In its 25th season, Baseball Tonight – ESPN’s baseball news and highlights studio show – will preview Sunday Night Baseball each week with one-hour telecasts at 7 p.m.  Karl Ravech will serve as host with analysts from ESPN’s deep roster of MLB commentators, let by Hall of Famer Barry Larkin.

Sunday Night Baseball on ESPN Radio

ESPN Radio – in its 17th MLB season – will continue its coverage as the exclusive, national radio home of Sunday Night Baseball. Play-by-play commentator Jon Sciambi and analyst Chris Singleton will return for their fourth season together calling Sunday Night Baseball on ESPN Radio. ESPN Radio’s weekly coverage starts at 7 p.m. and is also available on ESPNRadio.com and via the ESPNRadio app.

ESPN Deportes’ 11th Season of Sunday Night Baseball

ESPN Deportes will enter its 11th season as the Spanish-language home to Sunday Night Baseball. Commentators Ernesto Jerez and Luis Alfredo Alvarez will provide commentary throughout the season.

ESPN International coverage of Sunday Night Baseball

Sunday Night Baseball is available across Latin America, Caribbean and the Pacific Rim.

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Roberts reportedly agrees to one-year deal with Yankees

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Roberts reportedly agrees to one-year deal with Yankees

Posted on 17 December 2013 by WNST Staff

After spending his entire major league career with the Orioles, second baseman Brian Roberts is apparently on his way to New York.

The 36-year-old has agreed to a one-year, $2 million deal with the Yankees after a 13-year run with the Orioles, according to a FOX Sports report. He became a free agent at the end of a four-year, $40 million contract that he signed before the 2010 season. He’s a two-time All-Star and a career .278 hitter.

New York was in the market for a second baseman after Robinson Cano signed a 10-year, $240 million deal with the Seattle Mariners earlier this month and will reportedly offer incentives in the agreement.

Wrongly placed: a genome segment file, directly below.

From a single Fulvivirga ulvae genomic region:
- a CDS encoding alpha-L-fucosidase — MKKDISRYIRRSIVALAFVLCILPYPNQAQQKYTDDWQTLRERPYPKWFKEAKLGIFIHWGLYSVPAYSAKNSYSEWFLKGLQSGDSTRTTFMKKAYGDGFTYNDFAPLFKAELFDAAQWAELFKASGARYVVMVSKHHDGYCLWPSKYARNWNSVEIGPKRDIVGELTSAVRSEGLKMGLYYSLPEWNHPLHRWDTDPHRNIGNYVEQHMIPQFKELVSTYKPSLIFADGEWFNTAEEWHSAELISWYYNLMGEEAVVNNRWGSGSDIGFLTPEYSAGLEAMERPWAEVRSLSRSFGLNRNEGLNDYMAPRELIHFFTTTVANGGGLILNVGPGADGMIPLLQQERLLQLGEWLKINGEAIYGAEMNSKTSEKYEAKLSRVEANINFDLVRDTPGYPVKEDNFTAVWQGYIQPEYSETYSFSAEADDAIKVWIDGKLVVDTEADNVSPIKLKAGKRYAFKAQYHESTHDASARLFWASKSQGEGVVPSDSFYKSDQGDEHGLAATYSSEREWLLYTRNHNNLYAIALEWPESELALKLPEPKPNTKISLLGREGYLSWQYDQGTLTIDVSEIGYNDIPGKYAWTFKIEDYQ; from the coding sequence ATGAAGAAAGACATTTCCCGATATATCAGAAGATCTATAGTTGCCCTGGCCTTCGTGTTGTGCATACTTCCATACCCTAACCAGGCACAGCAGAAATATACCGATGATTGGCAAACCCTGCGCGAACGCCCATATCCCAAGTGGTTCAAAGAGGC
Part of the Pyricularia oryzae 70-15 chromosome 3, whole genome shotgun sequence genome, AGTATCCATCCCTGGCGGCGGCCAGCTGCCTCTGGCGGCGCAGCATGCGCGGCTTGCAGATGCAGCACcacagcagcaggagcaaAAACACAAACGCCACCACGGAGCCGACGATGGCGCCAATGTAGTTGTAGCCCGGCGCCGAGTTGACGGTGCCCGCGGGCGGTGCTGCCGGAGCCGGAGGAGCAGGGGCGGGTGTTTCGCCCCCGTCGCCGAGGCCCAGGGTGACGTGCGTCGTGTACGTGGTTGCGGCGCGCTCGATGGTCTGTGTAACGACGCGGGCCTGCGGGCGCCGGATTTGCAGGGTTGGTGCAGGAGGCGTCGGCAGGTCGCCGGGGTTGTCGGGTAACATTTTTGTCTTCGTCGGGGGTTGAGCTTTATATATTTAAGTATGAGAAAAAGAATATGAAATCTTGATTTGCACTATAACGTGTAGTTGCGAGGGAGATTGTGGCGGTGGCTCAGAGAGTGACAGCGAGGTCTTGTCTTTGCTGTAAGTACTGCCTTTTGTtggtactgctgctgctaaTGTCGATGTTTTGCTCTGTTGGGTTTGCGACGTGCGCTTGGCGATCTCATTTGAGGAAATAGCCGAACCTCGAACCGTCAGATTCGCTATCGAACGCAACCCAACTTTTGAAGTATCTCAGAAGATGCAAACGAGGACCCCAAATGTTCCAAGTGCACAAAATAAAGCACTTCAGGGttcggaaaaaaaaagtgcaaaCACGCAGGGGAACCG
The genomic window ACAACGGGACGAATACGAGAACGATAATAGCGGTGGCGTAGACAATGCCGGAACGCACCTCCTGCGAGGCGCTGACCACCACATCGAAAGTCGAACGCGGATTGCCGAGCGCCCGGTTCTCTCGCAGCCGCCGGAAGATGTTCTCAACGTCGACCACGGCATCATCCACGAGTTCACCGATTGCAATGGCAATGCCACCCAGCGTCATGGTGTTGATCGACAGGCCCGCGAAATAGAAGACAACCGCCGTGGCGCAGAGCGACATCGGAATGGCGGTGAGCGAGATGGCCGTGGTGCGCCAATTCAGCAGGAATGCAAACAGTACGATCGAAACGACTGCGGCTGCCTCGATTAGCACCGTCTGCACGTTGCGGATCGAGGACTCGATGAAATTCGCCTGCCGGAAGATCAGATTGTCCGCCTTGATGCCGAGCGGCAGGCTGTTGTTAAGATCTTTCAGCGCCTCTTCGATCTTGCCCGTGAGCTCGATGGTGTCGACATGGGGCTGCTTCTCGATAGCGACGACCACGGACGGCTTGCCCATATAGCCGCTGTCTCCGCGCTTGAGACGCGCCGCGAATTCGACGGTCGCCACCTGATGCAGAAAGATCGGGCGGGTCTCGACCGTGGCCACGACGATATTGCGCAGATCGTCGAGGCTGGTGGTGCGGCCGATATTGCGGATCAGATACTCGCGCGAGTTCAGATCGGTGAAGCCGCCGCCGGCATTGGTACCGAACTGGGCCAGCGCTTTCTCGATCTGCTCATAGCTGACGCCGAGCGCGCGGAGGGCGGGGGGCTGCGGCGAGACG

Battling an array of injuries over his final four years with the Orioles, Roberts hit .249 with eight home runs and 39 runs batted in in 77 games this season. He was the club’s supplemental pick in the 1999 amateur draft and the longest-tenured player in the organization.

Earlier in the day, the Orioles signed former Nationals first-round pick Chris Marrero to a minor-league contract. The 25-year-old first baseman never panned out after eight seasons with the Washington organization.

In 125 major league at-bats, Marrero has hit just .232 and is a career .282 hitter in the minor leagues.

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Big week for charity, giveaways, Ravens shows, bus trips and Hooters girls at WNST!

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Big week for charity, giveaways, Ravens shows, bus trips and Hooters girls at WNST!

Posted on 27 August 2013 by WNST Staff

It’s a jam packed week here at WNST, with more chances for you to hang out, mingle, win prizes and meet players than perhaps we’ve ever slammed into a single week before.

THURSDAY NIGHT:

Glenn Clark from “The Reality Check” continues his “Grab a Bud” happy hour series at Hooters in Towson courtesy of Budweiser. Glenn will be rooting the Orioles on against the Red Sox, showing some major support for Towson against UConn and keeping tabs on the Ravens as they visit the Rams. If you stop by Hooters, not only will there be Hooters girls, but you can take advantage of some of their brand new menu additions, including “The Southwestern.”

The WNST.net staff got a taste of this beauty last week. It’s glorious. Everyone who attends Thursday night will be registered to win tickets to see Nick Offerman (Ron Swanson from NBC’s “Parks and Recreation”, who made a hilarious appearance on “The Reality Check” last week that’s worth listening to if you missed it) Sept. 4 or Kenny Loggins Sept. 15 at The Modell Performing Arts Center at The Lyric. Glenn will be giving away tickets on site, so anyone who stops by between 7pm and 8pm will be registered. There will be other great giveaways as well, and rumor has it there are girls at Hooters. Just a rumor.

FRIDAY NIGHT:

As the Grand Prix of Baltimore gets underway downtown (we encourage you to get your tickets now!), WNST has two incredible events lined up. First, we’ll kick off our 2013 Ravens player show series with Super Bowl XLVII champion left tackle Bryant McKinnie at Adams Jeep in Aberdeen. The show gets underway at 7pm. We’ve had a ton of fun with the man known as “Mt. McKinnie” over the years. Sometimes he even gets into song.